Red (Taylor’s Version) Coming November 19th
Grab a box of tissues and a pint (or two) of your favorite ice cream, because Taylor Swift announced that Red (Taylor’s Version) is coming this fall. In the announcement, Swift describes Red as being like a “heartbroken person” and hints that one of the 30 tracks is 10 minutes long. Fans are speculating that a new duet with Ed Sheeran that didn’t make the original Red album will be released, in addition to an updated version of “Everything Has Changed.”
Red will follow the wildly successful Fearless as Swift’s second re-recorded album to be released. Fearless (Taylor’s Version) debuted at No. 1 on the Billboard 200 Chart 13 years after the original album debuted at No. 1 in 2008. Taylor Swift is the first artist to have a re-recorded album top the charts (again). Even five weeks after the release, Taylor is out-performing herself in streams and sales.
So why is Taylor Swift rerecording six full length studio albums? It all goes back to the beginning with a 16 year old Swift signed to Big Machine Records. The record deal ended in 2018, and Swift entered a new contract with Universal Music Group that would allow her to retain the rights to her masters, which is something her first contract lacked. Taylor decided to enter a new contract after discovering that Scott Borchetta, founder of Big Machine Records, planned to sell the label, and in turn, all of Swift’s masters, music videos, and album art, to Scooter Braun. Taylor has publicly accused Braun of bullying her for years and hated the idea of her work belonging to him.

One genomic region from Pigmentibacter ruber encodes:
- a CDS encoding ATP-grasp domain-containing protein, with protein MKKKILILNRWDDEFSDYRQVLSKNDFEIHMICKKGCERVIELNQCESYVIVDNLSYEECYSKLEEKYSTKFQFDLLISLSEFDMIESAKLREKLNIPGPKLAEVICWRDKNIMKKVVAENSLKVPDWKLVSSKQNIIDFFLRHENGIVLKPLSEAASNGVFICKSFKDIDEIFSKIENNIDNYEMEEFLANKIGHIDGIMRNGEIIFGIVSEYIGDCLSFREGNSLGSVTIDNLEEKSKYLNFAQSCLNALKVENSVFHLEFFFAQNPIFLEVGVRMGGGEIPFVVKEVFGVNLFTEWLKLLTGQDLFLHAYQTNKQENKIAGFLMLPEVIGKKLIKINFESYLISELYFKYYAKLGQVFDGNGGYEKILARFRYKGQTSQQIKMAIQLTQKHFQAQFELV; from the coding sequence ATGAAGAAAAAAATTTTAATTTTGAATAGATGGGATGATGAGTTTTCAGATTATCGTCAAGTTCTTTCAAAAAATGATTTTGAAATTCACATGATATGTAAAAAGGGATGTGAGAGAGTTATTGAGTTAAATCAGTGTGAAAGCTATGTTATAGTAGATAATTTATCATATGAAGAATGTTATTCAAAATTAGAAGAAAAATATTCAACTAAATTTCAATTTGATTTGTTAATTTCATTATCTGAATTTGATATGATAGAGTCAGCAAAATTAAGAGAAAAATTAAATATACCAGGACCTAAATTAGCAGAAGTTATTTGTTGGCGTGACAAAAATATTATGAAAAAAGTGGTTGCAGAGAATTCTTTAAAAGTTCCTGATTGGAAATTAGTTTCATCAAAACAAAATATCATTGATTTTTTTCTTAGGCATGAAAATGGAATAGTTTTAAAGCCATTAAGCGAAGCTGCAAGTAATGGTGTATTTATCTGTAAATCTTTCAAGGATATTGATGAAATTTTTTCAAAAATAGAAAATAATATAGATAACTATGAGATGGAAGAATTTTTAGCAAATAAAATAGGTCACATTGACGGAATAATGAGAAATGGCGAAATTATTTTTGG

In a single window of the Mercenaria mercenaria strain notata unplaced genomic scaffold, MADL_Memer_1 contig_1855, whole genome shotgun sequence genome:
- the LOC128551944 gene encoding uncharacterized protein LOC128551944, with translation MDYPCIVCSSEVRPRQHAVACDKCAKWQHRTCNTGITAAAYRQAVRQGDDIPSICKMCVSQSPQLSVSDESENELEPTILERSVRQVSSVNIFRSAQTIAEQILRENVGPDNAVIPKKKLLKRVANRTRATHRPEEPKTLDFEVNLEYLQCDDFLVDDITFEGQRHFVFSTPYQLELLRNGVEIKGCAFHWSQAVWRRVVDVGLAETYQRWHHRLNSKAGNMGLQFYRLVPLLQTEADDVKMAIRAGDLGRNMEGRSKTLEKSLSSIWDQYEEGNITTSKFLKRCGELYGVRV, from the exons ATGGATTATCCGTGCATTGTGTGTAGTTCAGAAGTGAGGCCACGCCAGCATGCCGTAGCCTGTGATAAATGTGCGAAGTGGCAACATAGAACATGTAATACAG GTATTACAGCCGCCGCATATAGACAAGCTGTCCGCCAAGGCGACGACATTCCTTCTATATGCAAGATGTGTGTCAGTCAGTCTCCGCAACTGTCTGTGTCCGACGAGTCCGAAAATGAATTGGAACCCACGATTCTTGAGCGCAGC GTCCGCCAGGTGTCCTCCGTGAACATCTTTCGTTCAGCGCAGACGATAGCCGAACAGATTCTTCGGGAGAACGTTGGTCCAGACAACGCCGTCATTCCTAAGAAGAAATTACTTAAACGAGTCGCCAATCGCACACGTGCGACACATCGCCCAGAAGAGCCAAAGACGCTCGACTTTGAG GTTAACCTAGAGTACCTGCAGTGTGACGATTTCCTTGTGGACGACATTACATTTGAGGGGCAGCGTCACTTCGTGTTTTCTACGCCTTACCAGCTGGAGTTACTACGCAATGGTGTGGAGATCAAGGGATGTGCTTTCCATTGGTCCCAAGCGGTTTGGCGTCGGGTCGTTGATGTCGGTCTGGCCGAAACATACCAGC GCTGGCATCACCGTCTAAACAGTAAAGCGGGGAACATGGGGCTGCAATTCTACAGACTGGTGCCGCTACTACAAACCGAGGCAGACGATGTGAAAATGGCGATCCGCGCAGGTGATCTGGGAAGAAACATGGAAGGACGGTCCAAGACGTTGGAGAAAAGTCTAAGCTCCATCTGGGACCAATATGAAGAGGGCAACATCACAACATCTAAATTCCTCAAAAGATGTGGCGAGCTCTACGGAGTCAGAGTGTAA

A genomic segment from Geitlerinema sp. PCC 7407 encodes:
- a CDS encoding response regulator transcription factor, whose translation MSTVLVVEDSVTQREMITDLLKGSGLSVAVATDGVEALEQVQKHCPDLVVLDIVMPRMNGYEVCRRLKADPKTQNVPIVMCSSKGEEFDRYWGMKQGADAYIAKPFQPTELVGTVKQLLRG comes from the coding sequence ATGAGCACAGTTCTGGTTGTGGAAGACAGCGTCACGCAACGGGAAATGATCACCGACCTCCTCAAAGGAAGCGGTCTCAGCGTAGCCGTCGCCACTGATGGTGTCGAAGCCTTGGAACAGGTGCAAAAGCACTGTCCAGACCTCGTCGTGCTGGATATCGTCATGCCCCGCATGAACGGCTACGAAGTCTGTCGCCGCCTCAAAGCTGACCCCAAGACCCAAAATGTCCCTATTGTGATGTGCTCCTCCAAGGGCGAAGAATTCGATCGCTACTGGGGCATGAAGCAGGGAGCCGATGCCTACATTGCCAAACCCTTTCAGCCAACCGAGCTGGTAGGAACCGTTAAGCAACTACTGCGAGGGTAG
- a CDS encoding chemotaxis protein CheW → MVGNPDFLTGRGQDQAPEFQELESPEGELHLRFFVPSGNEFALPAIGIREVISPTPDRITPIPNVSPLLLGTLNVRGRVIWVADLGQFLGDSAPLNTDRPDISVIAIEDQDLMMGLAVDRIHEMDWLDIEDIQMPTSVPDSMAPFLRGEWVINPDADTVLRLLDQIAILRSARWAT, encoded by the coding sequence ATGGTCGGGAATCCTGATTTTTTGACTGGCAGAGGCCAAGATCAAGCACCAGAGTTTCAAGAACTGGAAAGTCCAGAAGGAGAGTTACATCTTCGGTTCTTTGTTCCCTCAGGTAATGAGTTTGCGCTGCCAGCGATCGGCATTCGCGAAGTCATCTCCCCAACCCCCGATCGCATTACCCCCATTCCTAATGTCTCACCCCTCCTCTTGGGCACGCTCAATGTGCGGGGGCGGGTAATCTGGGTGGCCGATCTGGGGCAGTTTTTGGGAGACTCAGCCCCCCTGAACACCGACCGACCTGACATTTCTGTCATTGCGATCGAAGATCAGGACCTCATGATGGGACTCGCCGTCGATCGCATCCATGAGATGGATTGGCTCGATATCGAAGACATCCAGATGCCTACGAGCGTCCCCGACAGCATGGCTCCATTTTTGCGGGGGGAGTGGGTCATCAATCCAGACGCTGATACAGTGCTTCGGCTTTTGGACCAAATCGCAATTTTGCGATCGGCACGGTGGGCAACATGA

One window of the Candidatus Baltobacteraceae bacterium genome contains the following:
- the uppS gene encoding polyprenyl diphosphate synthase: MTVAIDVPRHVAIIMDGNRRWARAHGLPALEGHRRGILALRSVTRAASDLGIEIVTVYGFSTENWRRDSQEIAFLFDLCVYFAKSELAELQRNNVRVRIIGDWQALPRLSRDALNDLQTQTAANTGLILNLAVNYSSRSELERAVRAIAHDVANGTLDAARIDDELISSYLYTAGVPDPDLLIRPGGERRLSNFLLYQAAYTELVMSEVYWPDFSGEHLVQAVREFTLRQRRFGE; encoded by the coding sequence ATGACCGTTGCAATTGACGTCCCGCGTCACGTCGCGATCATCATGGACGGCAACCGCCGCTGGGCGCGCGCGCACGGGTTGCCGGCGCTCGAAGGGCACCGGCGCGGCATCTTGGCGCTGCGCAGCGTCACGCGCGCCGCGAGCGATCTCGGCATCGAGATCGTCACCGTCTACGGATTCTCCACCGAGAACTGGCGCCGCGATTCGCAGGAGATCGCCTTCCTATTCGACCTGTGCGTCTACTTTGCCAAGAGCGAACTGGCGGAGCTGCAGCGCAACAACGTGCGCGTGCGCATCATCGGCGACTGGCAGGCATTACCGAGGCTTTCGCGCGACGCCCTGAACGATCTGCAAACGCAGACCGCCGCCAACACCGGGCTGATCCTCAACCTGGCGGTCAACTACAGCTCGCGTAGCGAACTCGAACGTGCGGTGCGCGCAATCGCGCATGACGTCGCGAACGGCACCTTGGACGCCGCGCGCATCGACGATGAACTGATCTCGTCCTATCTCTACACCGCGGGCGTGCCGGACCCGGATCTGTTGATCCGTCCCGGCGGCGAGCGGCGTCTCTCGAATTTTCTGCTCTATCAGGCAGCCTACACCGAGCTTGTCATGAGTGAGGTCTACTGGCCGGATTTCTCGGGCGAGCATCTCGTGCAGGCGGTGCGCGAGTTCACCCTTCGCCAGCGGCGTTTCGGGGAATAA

Because Braun owns Swift’s masters, he can control and profit off of whether or not Swift’s first six albums are licensed for use in movies or television. Taylor claims she was denied the opportunity to bid on her own music, but Scooter claims Taylor refused his offers to discuss a potential deal. As a result, Taylor decided to re-record her work from her Big Machine Records era to officially own her own masters.
The unfortunate situation did have a positive outcome in that Taylor had full creative control to recreate her music exactly the way she wanted to. While she stayed as close to the originals as possible, there are several notable differences between the 2008 and 2021 versions of Fearless, including six vault songs that didn’t make it onto the original album.
One example of an artistic change made by Swift in production is the way instruments were mic’ed. The overall production and vocals have a much fuller sound in the 2021 version. Fans have also pointed out slight changes in pronunciation.
Brain Candy Management wants to see artists retain creative control of their work, so we created a clause we dub the “Taylor Swift Clause,” which is included in contracts with each of our artists. Like Swift, we want to revolutionize the music industry for the betterment of artists. Join the revolution of artists exploring the endless possibilities of the creative universe with Brain Candy's help here.